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  • Japanese knotweed must be picked up after cutting. Otherwise the pieces will start new plants

    Slide #1
  • Orange hawkweed is an aggressive competitor of other pasture and prairie plant species
    Slide #2
  • Creeping bellflower is slowly "creeping" into our gardens, fields and woods
    Slide #3
  • Common burdock's Velcro-like burs have been known to ensnarl birds, bats and butterflies

    Slide #4
  • Crown Vetch is known to climb over and shade out other plant species
    Slide #5
  • Porcelain berry before the berries turn shades of pink and purple
    Slide #6

Upcoming Events

Sept9

Join IPAW at Where Ecology Meets Economy discussing how we can benefit from each other. More

Sept10

IPAW Board of Directors meeting - 1-3 pm. Location to be announced.


Oct21

IPAW will have an exhibit at the 2015 Midwest Environmental Education Conference (MEEC) Oct 21-22. More




Other Invasive-Related Events

Welcome to Our Website

IPAW logo"Slowly, but persistently, making their way across the land, ecologically invasive plants are the silent invaders of our time" quoted from Elizabeth J. Czarapata's book Invasive Plants of the Upper Midwest. Most of us don't even know they exist. We have the illusion of lush, green landscapes, when in fact, much of what we see are invasive plant species. In reality, invasive species have contributed directly to the decline of 49% of threatened or endangered species in the United States. The annual cost to the United States economy is estimated at $138 billion a year, with over 100 million acres suffering from invasive plant infestations. Because there is a need for a greater understanding, it is IPAW's mission "to promote better stewardship of the Natural Resources of Wisconsin by advancing the understanding of invasive plants and encouraging the control of their spread."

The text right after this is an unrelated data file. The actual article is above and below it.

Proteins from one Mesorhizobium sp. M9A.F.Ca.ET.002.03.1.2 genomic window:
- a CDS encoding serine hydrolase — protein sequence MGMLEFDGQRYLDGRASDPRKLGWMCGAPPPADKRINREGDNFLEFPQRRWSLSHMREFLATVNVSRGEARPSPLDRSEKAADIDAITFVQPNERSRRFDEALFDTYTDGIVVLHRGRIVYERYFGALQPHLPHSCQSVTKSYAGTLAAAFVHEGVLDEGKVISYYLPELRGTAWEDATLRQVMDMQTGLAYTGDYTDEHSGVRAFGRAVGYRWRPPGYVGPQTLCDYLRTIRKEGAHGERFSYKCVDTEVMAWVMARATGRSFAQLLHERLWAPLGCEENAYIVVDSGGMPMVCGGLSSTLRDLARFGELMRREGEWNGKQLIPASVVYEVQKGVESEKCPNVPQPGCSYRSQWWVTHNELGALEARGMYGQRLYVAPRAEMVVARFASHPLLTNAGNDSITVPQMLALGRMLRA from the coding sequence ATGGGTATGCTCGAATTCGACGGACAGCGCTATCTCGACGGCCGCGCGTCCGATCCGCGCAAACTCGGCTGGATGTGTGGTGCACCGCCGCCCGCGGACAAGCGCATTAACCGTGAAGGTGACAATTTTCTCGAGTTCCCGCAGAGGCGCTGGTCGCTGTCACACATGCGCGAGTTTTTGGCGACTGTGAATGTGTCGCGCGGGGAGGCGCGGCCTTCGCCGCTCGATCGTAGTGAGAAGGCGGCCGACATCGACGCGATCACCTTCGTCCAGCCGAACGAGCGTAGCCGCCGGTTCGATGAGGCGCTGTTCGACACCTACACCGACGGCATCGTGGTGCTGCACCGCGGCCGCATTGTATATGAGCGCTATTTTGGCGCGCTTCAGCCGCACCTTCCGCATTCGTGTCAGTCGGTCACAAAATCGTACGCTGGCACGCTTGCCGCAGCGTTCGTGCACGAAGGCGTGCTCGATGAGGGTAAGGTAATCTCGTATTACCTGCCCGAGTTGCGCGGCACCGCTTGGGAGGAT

We invite you to take a look at our website, and we hope to persuade you about the importance of controlling invasive plant species in Wisconsin... or wherever you may live.


New Threats to Wisconsin

Japanese stilt grass
Japanese stilt grass

It's almost here! Japanese stilt grass is currently found in Illinois, less than 15 miles from the Wisconsin border.

more
Porcelain berry
Porcelain berry

A climbing vine in the grape family, first introduced as an ornamental landscape plant from temperate Asia.

more
Japanese hedge parsley
Japanese hedgeparsley

A member of the carrot family, this species is rapidly spreading and has the potential to invade to most regions of the state.

more

Our Mission

"To promote better stewardship of the natural resources of Wisconsin by advancing the understanding of invasive plants and encouraging the control of their spread."

Contact Us

PO Box 5274
Madison, WI 53705-0274
info@ipaw.org
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